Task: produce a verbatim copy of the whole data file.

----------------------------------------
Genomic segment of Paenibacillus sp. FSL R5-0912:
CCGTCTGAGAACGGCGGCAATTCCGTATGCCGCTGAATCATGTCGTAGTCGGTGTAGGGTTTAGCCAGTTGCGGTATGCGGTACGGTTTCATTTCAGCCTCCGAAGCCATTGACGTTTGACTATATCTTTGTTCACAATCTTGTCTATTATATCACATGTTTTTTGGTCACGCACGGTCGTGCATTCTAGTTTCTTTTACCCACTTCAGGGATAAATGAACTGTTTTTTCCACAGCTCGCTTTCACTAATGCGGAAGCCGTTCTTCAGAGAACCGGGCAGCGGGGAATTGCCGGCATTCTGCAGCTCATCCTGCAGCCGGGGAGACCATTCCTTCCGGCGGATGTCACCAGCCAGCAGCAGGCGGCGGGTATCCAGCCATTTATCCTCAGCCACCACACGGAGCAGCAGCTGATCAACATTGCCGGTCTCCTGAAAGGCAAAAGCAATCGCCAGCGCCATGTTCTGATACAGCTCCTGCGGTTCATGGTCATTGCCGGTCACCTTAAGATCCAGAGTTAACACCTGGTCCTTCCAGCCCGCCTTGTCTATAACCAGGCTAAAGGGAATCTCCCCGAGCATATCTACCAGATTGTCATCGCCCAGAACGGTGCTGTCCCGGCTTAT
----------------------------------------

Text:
Genomic segment of Paenibacillus sp. FSL R5-0912:
CCGTCTGAGAACGGCGGCAATTCCGTATGCCGCTGAATCATGTCGTAGTCGGTGTAGGGTTTAGCCAGTTGCGGTATGCGGTACGGTTTCATTTCAGCCTCCGAAGCCATTGACGTTTGACTATATCTTTGTTCACAATCTTGTCTATTATATCACATGTTTTTTGGTCACGCACGGTCGTGCATTCTAGTTTCTTTTACCCACTTCAGGGATAAATGAACTGTTTTTTCCACAGCTCGCTTTCACTAATGCGGAAGCCGTTCTTCAGAGAACCGGGCAGCGGGGAATTGCCGGCATTCTGCAGCTCATCCTGCAGCCGGGGAGACCATTCCTTCCGGCGGATGTCACCAGCCAGCAGCAGGCGGCGGGTATCCAGCCATTTATCCTCAGCCACCACACGGAGCAGCAGCTGATCAACATTGCCGGTCTCCTGAAAGGCAAAAGCAATCGCCAGCGCCATGTTCTGATACAGCTCCTGCGGTTCATGGTCATTGCCGGTCACCTTAAGATCCAGAGTTAACACCTGGTCCTTCCAGCCCGCCTTGTCTATAACCAGGCTAAAGGGAATCTCCCCGAGCATATCTACCAGATTGTCATCGCCCAGAACGGTGCTGTCCCGGCTTAT